Urban planning

Berkeleyans add to West Berkeley debate in novel forum

West Berkeley. Photo: John C. Osborn.

Tonight will see part two of public hearings on proposals which could see West Berkeley transformed, and many residents are making their views known on “open town hall” site Peak Democracy.

More than 200 people have so far left comments on a forum set up by councilmembers Laurie Capitelli, Susan Wengraf and Gordon Wozniak, which leads with the question: “Should the City Council amend West Berkeley zoning to allow conversion of warehouse and/or wholesale spaces to other uses including research and development (R&D)?”

The proposed changes would relax protections that have been in place for years over what types of business the city allows within the West Berkeley industrial area, which has tended to focus on fast-disappearing manufacturing spaces. In particular, they would open up the area to research and development outfits. Some people who oppose the changes are concerned that an expansion of residential development could dramatically increase property values to the point of pushing out small businesses.

Opinions on Peak Democracy are overwhelmingly in favor of the proposals with a majority voting yes and a smattering of “maybes”, although there are also concerns about the potential consequences of the plans.

Chris Anderson, Editor in Chief of Wired Magazine and the Chairman of 3D Robotics, a Berkeley-founded aerial robotics company, as well as a Berkeley resident, is in favor. He writes: “This is a historic moment. Berkeley has an opportunity to avoid the mistakes of the computer and biotech eras, where the ideas, people and energy of a world-class university did not translate into a nearby high-tech industry, as they did in Silicon Valley.”

Berkeley resident Donald Morgan also says yes, writing: “The current zoning plan has been unsuccessful (to put it mildly) in preserving industrial uses in West Berkeley. It makes no sense to protect vacant, deteriorating industrial buildings from being put to productive uses. The proposed amendments appear to be well thought out and incremental.”

But Sharon Siskin, who lives in West Berkeley, says we do not need changes to the current zoning in West Berkeley. She writes: “We need the current zoning strengthened and enforced. Residents and people who work in West Berkeley have been attending endless meetings about how others want to change our neighborhood and voicing our concerns about these issues for more than 20 years. When are our representatives in the city going to listen to the people who actually are living and trying to work here, instead of ramming what the outside developers (and others interested in big profits) want down our throats?”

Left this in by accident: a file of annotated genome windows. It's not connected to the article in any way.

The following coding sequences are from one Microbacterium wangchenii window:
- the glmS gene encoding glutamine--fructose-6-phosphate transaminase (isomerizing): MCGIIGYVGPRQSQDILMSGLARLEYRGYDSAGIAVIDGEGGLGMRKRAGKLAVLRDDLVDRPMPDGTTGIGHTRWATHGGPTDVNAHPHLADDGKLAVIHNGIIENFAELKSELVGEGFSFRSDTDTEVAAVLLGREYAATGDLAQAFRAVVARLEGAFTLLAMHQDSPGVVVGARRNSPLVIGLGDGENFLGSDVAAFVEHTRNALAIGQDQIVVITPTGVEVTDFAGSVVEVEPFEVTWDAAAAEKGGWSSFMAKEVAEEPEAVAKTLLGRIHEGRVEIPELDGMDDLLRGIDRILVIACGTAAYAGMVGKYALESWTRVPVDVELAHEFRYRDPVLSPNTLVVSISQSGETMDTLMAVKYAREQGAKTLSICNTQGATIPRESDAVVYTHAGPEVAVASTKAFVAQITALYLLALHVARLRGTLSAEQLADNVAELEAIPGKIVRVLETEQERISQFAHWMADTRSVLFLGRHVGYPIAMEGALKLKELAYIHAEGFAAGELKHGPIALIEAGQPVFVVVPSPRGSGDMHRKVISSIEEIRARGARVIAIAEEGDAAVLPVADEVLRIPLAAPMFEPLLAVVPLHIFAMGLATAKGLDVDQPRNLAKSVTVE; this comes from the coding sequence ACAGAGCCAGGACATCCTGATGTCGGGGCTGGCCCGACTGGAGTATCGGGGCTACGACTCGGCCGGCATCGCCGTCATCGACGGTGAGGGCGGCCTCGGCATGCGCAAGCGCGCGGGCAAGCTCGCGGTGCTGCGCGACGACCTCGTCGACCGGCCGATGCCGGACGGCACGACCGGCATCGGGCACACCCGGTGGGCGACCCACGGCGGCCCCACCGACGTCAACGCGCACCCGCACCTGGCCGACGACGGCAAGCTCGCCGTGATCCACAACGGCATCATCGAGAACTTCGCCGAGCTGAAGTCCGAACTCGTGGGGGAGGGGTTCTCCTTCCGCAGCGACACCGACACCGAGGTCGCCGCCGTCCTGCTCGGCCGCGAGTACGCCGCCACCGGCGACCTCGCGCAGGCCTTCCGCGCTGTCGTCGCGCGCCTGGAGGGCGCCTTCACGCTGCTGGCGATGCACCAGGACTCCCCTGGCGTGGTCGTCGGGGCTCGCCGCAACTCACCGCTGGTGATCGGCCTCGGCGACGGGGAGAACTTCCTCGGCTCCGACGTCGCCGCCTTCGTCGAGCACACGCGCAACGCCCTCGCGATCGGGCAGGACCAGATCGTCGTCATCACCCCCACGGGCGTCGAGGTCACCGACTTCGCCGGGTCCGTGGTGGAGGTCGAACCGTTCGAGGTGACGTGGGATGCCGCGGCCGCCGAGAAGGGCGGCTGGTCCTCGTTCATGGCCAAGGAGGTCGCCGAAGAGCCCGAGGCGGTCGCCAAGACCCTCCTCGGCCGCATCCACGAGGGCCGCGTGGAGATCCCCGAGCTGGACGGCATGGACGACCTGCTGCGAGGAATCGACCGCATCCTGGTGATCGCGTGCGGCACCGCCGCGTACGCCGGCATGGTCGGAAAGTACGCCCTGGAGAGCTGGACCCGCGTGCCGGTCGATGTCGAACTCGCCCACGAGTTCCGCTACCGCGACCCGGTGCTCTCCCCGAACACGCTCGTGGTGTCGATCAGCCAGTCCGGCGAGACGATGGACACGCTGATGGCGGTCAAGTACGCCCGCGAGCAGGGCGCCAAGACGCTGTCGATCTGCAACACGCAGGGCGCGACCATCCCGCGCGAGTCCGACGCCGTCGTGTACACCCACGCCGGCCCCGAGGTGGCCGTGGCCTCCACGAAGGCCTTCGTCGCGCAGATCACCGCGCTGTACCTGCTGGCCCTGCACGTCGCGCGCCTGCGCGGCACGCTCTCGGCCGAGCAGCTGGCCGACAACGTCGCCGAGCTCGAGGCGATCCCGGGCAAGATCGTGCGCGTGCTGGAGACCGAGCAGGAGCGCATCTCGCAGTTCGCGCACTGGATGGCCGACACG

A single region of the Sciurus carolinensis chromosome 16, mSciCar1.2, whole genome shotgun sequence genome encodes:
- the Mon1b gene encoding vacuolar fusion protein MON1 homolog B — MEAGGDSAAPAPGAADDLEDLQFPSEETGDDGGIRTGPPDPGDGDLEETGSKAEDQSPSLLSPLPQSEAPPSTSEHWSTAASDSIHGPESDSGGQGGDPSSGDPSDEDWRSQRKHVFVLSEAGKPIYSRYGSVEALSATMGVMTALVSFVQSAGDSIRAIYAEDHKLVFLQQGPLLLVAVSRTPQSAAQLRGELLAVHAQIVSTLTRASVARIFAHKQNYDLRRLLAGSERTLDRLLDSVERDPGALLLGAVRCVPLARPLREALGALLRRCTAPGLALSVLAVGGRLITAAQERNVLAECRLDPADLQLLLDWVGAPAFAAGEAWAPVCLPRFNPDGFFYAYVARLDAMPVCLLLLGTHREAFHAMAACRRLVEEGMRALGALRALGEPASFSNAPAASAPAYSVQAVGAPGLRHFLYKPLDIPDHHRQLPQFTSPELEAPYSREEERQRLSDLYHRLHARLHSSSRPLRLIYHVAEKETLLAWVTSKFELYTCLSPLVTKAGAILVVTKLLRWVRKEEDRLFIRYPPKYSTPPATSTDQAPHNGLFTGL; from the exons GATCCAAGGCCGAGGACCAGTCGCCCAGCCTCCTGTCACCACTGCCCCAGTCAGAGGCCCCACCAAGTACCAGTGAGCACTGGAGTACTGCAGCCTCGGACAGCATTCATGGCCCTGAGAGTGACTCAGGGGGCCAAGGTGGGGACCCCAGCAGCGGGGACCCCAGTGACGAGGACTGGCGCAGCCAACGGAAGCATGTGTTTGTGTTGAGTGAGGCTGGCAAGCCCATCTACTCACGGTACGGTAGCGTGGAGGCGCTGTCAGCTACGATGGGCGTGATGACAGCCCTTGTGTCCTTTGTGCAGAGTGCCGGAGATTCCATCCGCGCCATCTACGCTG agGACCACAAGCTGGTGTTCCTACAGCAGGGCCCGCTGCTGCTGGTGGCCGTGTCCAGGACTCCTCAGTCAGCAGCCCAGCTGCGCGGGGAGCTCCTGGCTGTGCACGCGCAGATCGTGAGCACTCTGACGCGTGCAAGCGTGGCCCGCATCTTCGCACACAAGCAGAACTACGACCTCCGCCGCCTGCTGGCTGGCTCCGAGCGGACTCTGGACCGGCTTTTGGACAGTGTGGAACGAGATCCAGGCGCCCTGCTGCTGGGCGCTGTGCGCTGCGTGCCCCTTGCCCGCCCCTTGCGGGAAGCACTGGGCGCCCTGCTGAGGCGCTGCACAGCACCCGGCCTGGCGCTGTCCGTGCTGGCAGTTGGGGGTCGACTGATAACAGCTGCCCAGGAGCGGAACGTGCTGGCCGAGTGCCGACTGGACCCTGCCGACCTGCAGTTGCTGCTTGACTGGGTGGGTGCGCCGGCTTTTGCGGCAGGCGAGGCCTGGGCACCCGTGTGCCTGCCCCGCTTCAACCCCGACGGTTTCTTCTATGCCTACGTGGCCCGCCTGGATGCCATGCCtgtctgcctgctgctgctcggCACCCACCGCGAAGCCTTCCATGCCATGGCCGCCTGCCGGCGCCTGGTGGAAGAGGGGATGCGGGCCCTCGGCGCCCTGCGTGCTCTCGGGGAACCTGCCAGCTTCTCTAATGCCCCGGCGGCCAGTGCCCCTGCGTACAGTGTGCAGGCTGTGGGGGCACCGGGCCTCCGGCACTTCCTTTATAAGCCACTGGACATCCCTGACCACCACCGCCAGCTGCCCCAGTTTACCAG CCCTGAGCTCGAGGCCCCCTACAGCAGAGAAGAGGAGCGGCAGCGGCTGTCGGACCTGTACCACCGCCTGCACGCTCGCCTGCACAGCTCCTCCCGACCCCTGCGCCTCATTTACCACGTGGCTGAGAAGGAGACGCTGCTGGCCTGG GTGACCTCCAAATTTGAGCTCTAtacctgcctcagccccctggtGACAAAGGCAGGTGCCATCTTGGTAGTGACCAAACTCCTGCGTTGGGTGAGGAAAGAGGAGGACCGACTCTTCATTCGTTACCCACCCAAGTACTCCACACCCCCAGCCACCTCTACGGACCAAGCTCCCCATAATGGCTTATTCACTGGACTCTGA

The first public hearing was held on January 25 and was well-attended, with residents and business owners on both sides of the issue expressing their opinions

If you want to join the conversation, you have until 4pm today to contribute your views on Peak Democracy (using your name or anonymously and requiring a simple online registration).

The discussion continues at tonight’s City Council meeting, where the item is number 13 on the agenda. The meeting begins at 7pm at City Hall.

Update, 17.10: The Peak Democracy forum on West Berkeley closed at 4pm. The final number of votes was 237 and the vast majority voted in favor of the new plans. This was the breakdown of responses: Yes: 182; No: 25; Neutral: 2; Maybe: 28.

Update, 02.10.11: On Tuesday night, the City Council opted to continue the hearings on West Berkeley until the next council meeting on February 22. Peak Democracy has re-opened the Open Town Hall on this issue. You may post your statement there anytime before noon on February 22.

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  • Name Withheld

    Glad to see that the majority seem to be supporting these changes.
    Unfortunately the do-nothing NIMBYs will probably come out in sufficient force to stall any change indefinitely.

  • Bruce Love

    Chris Anderson, Editor in Chief of Wired Magazine and the Chairman of 3D Robotics, a Berkeley-founded aerial robotics company, as well as a Berkeley resident, is in favor. He writes: “This is a historic moment. Berkeley has an opportunity to avoid the mistakes of the computer and biotech eras, where the ideas, people and energy of a world-class university did not translate into a nearby high-tech industry, as they did in Silicon Valley.”

    Can Berkeleyside please ask Chris Anderson to explain how it is that light manufacturing is incompatible with synergy with Cal? It seems to me that in response to energy, environmental, and economic issues a lot of emerging top-shelf engineering research at the universities is aiming at revolutionizing the capabilities of light manufacturing. Why, please ask Chris, shouldn’t we conceive of West Berkeley with existing zoning and planning as a test tube / incubator for the highest caliber of research in coming years? What research is he betting on that West Berkeley is supposed to be better for? Has anyone shown him, say, Fremont?